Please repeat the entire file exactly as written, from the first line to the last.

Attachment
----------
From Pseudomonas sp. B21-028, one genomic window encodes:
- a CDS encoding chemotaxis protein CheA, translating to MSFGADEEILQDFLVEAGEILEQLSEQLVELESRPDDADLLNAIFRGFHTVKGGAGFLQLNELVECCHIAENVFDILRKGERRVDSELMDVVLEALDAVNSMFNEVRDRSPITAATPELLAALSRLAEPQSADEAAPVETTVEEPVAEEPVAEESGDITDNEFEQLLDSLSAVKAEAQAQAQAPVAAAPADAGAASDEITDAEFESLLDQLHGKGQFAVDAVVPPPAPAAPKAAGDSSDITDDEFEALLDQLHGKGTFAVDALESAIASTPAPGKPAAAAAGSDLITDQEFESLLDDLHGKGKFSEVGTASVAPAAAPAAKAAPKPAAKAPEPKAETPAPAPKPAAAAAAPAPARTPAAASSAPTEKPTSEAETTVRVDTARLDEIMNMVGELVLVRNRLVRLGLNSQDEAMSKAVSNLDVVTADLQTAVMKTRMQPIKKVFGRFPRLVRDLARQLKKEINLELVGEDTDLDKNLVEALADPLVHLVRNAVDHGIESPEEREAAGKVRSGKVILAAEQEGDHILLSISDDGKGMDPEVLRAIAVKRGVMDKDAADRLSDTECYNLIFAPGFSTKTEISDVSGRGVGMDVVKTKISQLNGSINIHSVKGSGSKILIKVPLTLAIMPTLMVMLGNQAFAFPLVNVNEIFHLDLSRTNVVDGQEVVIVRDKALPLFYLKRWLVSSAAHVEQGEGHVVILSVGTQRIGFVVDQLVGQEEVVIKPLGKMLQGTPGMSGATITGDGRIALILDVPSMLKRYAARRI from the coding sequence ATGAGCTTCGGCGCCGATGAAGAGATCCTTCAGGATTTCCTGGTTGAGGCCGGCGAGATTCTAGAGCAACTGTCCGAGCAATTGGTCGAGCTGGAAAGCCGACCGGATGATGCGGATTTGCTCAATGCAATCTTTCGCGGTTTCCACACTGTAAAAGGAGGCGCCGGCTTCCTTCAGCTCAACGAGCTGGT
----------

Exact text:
From Pseudomonas sp. B21-028, one genomic window encodes:
- a CDS encoding chemotaxis protein CheA, translating to MSFGADEEILQDFLVEAGEILEQLSEQLVELESRPDDADLLNAIFRGFHTVKGGAGFLQLNELVECCHIAENVFDILRKGERRVDSELMDVVLEALDAVNSMFNEVRDRSPITAATPELLAALSRLAEPQSADEAAPVETTVEEPVAEEPVAEESGDITDNEFEQLLDSLSAVKAEAQAQAQAPVAAAPADAGAASDEITDAEFESLLDQLHGKGQFAVDAVVPPPAPAAPKAAGDSSDITDDEFEALLDQLHGKGTFAVDALESAIASTPAPGKPAAAAAGSDLITDQEFESLLDDLHGKGKFSEVGTASVAPAAAPAAKAAPKPAAKAPEPKAETPAPAPKPAAAAAAPAPARTPAAASSAPTEKPTSEAETTVRVDTARLDEIMNMVGELVLVRNRLVRLGLNSQDEAMSKAVSNLDVVTADLQTAVMKTRMQPIKKVFGRFPRLVRDLARQLKKEINLELVGEDTDLDKNLVEALADPLVHLVRNAVDHGIESPEEREAAGKVRSGKVILAAEQEGDHILLSISDDGKGMDPEVLRAIAVKRGVMDKDAADRLSDTECYNLIFAPGFSTKTEISDVSGRGVGMDVVKTKISQLNGSINIHSVKGSGSKILIKVPLTLAIMPTLMVMLGNQAFAFPLVNVNEIFHLDLSRTNVVDGQEVVIVRDKALPLFYLKRWLVSSAAHVEQGEGHVVILSVGTQRIGFVVDQLVGQEEVVIKPLGKMLQGTPGMSGATITGDGRIALILDVPSMLKRYAARRI from the coding sequence ATGAGCTTCGGCGCCGATGAAGAGATCCTTCAGGATTTCCTGGTTGAGGCCGGCGAGATTCTAGAGCAACTGTCCGAGCAATTGGTCGAGCTGGAAAGCCGACCGGATGATGCGGATTTGCTCAATGCAATCTTTCGCGGTTTCCACACTGTAAAAGGAGGCGCCGGCTTCCTTCAGCTCAACGAGCTGGT